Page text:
China could become the world leader in wind power, says Greenpeace

Press release - 2005-10-17
China is in a position to become the world leader in wind power, according to a Greenpeace report released today. Wind Guandong, a study of wind power potential in the heavily industrialized Guandong province in southern China, says that by 2020 alone, the region could feasibly produce enough energy from wind turbines to meet the equivalent of Hong Kong’s total current electricity supply.

Wind farm in Nan'ao Guangdong, China

Wind farm viewed from Nan'ao. The current installed capacity is 60MW but will be increased to 200MW.

Shantou wind farm in Nan'ao. Guangdong Province has one of the best wind resources in China and is already home to several industrial scale wind farms. Massive investment in Wind power will help China overcome its reliance on climate destroying fossil fuel power and solve its energy supply problem.

Shantou wind farm in Nan'ao. Guangdong Province has one of the best wind resources in China and is already home to several industrial scale wind farms. Massive investment in Wind power will help China overcome its reliance on climate destroying fossil fuel power and solve its energy supply problem.

Shantou wind farm in Nan'ao. Guangdong Province has one of the best wind resources in China and is already home to several industrial scale wind farms. Massive investment in Wind power will help China overcome its reliance on climate destroying fossil fuel power and solve its energy supply problem.

Shantou wind farm in Nan'ao. Guangdong Province has one of the best wind resources in China and is already home to several industrial scale wind farms. Massive investment in Wind power will help China overcome its reliance on climate destroying fossil fuel power and solve its energy supply problem.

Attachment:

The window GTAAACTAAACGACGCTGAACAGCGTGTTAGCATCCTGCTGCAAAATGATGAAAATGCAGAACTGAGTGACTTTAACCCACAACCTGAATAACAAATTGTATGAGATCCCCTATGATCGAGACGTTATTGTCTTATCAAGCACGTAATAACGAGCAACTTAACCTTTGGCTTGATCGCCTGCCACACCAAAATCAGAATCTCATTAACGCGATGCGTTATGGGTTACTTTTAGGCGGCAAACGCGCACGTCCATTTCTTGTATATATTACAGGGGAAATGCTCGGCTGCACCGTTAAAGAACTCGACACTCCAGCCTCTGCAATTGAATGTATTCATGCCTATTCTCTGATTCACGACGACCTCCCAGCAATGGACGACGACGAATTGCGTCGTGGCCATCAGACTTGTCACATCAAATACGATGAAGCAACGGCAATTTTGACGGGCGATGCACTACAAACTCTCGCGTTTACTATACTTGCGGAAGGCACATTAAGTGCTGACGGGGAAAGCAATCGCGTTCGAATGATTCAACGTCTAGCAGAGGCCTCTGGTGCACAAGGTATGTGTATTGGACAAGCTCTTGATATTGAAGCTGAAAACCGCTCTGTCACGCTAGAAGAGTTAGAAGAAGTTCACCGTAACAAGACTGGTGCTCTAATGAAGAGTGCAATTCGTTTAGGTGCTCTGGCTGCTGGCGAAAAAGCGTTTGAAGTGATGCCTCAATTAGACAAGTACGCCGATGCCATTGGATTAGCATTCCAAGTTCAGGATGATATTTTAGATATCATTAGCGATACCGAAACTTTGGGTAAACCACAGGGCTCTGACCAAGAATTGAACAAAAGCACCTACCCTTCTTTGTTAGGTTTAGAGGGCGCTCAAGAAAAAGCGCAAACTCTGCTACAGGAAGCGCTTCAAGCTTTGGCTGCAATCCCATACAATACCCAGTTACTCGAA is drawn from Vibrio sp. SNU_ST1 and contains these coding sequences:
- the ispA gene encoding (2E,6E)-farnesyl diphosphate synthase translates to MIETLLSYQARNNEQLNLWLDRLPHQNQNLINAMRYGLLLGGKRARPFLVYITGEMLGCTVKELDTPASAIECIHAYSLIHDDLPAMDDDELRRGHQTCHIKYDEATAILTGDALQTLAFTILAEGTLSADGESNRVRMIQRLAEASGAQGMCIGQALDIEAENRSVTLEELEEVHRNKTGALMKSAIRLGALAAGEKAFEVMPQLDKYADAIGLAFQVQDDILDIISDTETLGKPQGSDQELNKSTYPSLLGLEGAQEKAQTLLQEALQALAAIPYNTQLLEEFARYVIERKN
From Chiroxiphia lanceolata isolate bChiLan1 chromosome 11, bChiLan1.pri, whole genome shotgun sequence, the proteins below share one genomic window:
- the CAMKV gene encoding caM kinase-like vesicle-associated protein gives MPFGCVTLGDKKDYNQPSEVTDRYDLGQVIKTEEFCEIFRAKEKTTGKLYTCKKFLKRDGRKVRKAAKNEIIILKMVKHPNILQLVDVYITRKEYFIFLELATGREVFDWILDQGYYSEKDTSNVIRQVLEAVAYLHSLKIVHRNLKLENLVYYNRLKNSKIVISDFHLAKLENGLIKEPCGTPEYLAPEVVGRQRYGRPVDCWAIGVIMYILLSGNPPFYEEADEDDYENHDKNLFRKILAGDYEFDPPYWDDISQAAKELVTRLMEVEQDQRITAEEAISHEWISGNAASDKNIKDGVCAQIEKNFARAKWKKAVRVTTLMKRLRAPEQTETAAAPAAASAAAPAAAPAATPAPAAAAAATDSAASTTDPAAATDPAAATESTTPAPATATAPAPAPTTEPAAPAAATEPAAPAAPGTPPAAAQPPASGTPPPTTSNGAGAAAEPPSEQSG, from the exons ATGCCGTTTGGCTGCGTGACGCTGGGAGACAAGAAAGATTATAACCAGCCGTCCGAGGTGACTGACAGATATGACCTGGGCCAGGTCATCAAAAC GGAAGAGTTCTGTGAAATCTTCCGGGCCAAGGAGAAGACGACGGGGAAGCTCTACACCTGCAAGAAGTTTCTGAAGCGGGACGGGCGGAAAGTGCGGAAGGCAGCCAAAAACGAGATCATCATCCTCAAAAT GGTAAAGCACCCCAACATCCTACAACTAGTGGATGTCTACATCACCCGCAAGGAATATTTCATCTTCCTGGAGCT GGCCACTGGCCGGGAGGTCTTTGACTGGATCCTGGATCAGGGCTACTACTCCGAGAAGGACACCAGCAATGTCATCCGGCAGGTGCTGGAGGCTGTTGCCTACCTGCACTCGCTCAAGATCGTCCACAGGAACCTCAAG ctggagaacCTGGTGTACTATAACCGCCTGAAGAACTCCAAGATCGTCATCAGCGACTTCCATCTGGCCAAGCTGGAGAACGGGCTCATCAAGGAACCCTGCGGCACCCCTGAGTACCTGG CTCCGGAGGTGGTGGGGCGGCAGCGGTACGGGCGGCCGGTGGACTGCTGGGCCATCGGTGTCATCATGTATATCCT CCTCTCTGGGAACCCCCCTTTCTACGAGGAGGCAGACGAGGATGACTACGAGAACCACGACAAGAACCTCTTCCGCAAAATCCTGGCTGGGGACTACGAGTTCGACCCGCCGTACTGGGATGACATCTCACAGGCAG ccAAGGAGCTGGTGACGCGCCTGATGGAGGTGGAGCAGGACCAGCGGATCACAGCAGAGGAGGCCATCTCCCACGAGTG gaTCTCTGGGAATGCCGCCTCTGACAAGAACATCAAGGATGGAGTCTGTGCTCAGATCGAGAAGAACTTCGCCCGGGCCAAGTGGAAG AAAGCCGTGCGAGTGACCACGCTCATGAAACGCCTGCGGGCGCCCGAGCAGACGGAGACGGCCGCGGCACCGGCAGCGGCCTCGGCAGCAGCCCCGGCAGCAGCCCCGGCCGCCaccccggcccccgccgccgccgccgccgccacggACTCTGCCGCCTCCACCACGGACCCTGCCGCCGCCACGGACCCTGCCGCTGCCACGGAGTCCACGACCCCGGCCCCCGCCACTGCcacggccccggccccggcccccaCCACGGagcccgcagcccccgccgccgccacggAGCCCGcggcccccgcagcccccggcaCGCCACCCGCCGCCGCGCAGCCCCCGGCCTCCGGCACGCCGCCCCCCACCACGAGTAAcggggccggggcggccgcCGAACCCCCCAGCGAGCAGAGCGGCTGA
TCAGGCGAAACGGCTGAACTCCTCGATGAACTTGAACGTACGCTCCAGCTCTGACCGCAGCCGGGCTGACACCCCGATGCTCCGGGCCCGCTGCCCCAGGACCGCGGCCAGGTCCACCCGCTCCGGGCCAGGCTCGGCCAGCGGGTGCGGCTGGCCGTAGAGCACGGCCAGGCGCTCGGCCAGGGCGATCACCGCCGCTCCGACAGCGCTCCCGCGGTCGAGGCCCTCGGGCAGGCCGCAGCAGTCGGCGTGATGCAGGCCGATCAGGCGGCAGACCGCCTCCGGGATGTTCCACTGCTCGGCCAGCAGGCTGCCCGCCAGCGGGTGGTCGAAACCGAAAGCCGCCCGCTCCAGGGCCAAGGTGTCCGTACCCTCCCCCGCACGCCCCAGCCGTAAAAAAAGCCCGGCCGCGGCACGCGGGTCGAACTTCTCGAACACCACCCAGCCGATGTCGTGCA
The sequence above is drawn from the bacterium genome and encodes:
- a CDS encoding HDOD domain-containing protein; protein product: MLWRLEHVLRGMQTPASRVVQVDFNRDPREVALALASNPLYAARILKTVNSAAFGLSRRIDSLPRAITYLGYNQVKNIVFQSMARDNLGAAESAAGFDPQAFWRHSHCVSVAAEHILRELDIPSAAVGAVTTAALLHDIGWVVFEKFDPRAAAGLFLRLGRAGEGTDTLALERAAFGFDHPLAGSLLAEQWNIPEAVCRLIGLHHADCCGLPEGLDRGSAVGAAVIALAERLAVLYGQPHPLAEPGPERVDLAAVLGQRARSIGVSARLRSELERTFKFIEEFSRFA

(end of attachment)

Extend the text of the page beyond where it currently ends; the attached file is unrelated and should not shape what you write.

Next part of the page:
"This report confirms that with political and industry will Guangdong's uptake of clean wind power could become a model for renewable energy development not only in China but for all of Asia," said Robin Oakley, Greenpeace China's Energy spokesperson. "This would be a gigantic step forward in reducing the threat of climate change and powering the sustainable growth of the region's economies."

By 2020 enough wind power could feasibly be installed in Guangdong to cut carbon emissions by 29 million tonnes. Guangdong, the richest and most populous province in China, is among the biggest emitters of carbon dioxide (CO2) in China and Chinese scientists claim that the concentrations of carbon dioxide in the region are among the highest in the world.

"Every player in China is actively devoted to wind energy," said Li Junfeng, Director of the Chinese Renewable Energy Industry Association, "including the Big Five Power Companies, some private companies and some provincial energy investment companies. Even companies like China Guangdong Nuclear Power, which has been investing in nuclear power, is paying attention to wind power."

The Greenpeace flagship Rainbow Warrior is currently in Hong Kong leading the Asian Energy Revolution Tour of Hong Kong, The Philippines and Thailand. The ship will spend the next two days in the South China Sea measuring and recording wind in the region. To observe its findings live from Tuesday October 18, log on here. Copies of the Report and its Executive Summary can also be downloaded.

Other contacts:

Robin Oakley, Greenpeace China Climate and Energy Campaigner + 86 10 6554 6931 Ext. 129
Michael Kessler, Greenpeace International (Communications) + 852 2854 8300

VVPR info:

John Novis, Greenpeace International Photo Editor +31 6 53 81 91 21

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